On July 7, Legacy Health announced the opening of a new Family Birth Center at Randall Children’s Hospital, the most ambitious center of its kind in a generation and the most comprehensive, state-of-the-art birth center in Oregon.
The time has come for me to step down as Editor of The Eliot News. I have enjoyed sharing the neighborhood’s news, introducing new businesses, and telling people’s stories. The people I have met, the history I have discovered, and everything I have learned about being involved in a neighborhood association has been so rewarding.
The summer heat brought some challenges to the Grove this year and many plants were defeated by the Heat Dome event. Our Oregon White Oak in the meadow gave up the ghost, but we were able to reserve another from Friends of Trees that we will plant sometime this fall. (The remains of the old oak are being transformed into a piece of art inspired by an epic dream in the hands of resident Healing Artist, Andrine de la Rocha.)
All of the remaining trees have survived so far and in their third year seem to be flourishing, despite the heat. Some of our less established shrubs did not fare as well and we will likely replace them during the wet season to give them a good head start on next year.
Portlanders experienced extreme temperatures this summer. During the last week of June, local temperatures hit 112 degrees, the highest temperature recorded. In mid- August, another heat wave rolled through the city pushing temperatures higher than usual. Along with the heat, this has also been a dry summer. As of this writing, the warm temperatures and sparse rainfall haven’t retreated yet.
However, the city has options to help keep Portlanders cool this summer. Eliot residents are primed to take advantage without having to leave the neighborhood. During designated heat warnings, all libraries have bottled water on hand to distribute. Albina Library is participating and scheduled to fully open on August 24th. Throughout the summer, the interactive fountain / splash pad is open at Dawson Park. For residents looking to exercise or play in a pool, Portland’s public pools, including Matt Dishman Pool, are open.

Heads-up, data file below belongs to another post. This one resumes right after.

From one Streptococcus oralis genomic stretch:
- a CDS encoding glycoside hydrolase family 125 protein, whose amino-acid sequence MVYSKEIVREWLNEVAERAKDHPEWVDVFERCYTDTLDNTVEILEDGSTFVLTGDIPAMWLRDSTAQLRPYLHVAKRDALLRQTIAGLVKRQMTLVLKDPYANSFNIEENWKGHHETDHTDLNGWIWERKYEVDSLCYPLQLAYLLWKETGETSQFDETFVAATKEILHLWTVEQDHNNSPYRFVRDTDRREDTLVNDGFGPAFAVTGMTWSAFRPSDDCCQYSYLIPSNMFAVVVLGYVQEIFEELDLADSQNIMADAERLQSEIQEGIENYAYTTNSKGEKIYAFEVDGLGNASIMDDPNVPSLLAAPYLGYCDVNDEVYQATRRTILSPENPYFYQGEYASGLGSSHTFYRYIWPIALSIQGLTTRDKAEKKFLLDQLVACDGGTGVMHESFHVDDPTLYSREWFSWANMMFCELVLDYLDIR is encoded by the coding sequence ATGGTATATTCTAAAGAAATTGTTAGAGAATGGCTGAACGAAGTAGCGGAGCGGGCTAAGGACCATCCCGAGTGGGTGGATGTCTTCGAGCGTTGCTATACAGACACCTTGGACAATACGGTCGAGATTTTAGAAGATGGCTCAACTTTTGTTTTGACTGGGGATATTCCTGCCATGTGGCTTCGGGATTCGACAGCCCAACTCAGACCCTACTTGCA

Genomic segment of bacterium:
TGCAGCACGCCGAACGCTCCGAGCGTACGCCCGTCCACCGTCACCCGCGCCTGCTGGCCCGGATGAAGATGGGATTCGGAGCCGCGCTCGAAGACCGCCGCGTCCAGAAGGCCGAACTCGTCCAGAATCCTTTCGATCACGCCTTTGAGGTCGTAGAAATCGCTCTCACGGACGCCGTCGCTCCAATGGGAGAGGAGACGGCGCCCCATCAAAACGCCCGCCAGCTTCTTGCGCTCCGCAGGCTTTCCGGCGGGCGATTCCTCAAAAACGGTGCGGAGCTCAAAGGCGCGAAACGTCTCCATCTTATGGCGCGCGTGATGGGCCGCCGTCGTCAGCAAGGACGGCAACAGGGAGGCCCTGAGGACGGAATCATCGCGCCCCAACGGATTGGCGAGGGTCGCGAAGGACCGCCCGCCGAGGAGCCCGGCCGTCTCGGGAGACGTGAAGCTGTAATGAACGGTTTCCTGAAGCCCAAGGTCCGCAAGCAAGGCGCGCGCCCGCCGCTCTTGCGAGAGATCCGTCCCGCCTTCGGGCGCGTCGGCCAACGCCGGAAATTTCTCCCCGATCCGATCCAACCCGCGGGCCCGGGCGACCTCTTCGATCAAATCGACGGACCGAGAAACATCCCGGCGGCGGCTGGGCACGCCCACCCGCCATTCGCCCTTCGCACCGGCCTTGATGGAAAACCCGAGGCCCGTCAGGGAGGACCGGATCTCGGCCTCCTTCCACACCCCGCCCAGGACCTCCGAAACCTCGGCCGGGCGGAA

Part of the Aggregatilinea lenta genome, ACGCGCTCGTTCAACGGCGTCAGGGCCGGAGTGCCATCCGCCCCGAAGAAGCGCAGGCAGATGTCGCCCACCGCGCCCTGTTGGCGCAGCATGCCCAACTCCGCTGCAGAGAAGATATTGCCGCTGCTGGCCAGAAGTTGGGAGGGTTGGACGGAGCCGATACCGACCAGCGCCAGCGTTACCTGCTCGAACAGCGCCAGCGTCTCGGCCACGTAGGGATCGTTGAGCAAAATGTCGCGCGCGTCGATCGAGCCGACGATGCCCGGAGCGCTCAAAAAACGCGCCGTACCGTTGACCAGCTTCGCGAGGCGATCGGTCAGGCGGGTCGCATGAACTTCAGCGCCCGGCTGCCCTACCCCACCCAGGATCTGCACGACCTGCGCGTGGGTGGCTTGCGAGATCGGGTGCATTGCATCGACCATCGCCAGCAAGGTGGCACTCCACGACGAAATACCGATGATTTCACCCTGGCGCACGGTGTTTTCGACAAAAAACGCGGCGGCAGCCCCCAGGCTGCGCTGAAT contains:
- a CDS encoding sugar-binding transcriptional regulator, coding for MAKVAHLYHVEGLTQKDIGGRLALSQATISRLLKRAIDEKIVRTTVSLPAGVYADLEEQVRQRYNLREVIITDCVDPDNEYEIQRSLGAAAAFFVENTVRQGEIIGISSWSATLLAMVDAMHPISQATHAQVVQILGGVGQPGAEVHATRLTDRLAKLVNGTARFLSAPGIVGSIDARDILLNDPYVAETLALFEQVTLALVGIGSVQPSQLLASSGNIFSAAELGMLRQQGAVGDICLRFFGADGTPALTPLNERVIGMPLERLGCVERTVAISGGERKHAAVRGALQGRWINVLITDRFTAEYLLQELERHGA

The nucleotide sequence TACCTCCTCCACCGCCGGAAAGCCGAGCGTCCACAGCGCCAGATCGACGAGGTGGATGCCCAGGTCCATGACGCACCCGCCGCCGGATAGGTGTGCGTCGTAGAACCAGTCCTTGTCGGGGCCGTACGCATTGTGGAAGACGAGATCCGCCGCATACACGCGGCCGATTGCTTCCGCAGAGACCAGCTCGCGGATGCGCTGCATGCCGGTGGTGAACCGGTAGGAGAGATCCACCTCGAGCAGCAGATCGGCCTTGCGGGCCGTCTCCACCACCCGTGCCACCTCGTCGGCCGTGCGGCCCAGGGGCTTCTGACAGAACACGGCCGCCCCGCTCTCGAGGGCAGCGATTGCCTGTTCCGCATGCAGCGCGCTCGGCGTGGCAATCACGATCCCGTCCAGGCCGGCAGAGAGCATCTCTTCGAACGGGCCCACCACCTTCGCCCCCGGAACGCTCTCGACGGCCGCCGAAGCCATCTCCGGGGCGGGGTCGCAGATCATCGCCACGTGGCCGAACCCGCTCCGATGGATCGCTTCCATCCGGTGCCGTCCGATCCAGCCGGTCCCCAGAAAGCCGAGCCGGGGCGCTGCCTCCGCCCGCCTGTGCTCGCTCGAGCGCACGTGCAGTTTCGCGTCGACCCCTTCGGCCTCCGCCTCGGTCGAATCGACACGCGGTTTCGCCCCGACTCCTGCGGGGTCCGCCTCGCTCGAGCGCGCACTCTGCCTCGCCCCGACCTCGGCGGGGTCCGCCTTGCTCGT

Portland Parks & Recreation opened its eleven pools on June 22. The pools are dispersed around the city and include indoor and outdoor options. Eliot is home to one of the indoor pools at the Matt Dishman Center at 77 North Knott Street. The pools do not all share the same schedule. Availability of lap swim, aqua fitness, and play periods also vary by pool and by day, so be sure to check the schedule by calling ahead or looking online before planning a visit. The outdoor pools are scheduled to close for the summer at the end of August. Indoor pools should remain open.
At the time of writing, face coverings are required within city facilities to help curb the spread of Covid. The drop-in price for Adults age 18-59 is $4. For seniors and youth, the drop-in price is $3, and children 2 and under get in free. 20 visit punch passes and “Pay what you can” discounts are also available. Check https://www.portland.gov/parks/matt-dishman-indoor-pool for more details and current schedule or call 503-823-3166.
During the pandemic, I have been doing a lot of reading about the history of my neighborhood, Eliot. I came across a number of plans from the 1960’s and 1970’s that affected inner North Portland. Joseph Cortright put together a 3-part series on how the Oregon Department of Transportation destroyed Albina, the biggest cultural center for Black Portlanders at the time. At the same time, Emanuel Hospital was expanded intentionally into the area between N Williams and N Kerby all the way to I-5/I-405. This was presaged by a short study called the Central Albina Study which recommended most of what is now the Eliot Neighborhood be demolished for Industry. Warehouses were recommended west of MLK Jr Blvd and South of N Fremont. This was later amended to west of N Williams avenue.
The history of our neighborhood is somewhat easy to find online if you know where to look. The Oregon Encyclopedia and Wikipedia have entries, and many articles are posted on our Eliot Neighborhood Association website. Then there is the Oral History Project, a series of interviews by the youth of northeast Portland talking to the elders of their community. One name that keeps coming up over and over is Paul Knauls.
Kathryn presentation on PBOT parking study funded by Go Lloyd
Study will be around Moda Center, which will become an event district.
Intent of study is to have data to understand creating parking surcharges from $1/hour to $3/hour during events where over 10k people will be attending
We suggested adding someone from our neighborhood to parking study committee. Brad will be added.
Push to add blocks b/w Flint and MLK, San Rafael and Russell. Kathryn will check in with Lloyd to make sure this will happen.
Asked about removing parking on Stanton near Dawson Park but didn’t get any response.
Discussed Dawson Park/Stanton issue. Andrew is going to draft a letter for us to send to Commissioner Hardesty asking for similar treatment to what Mt Scott received and we’re going to collaborate on a letter to nearby property owners.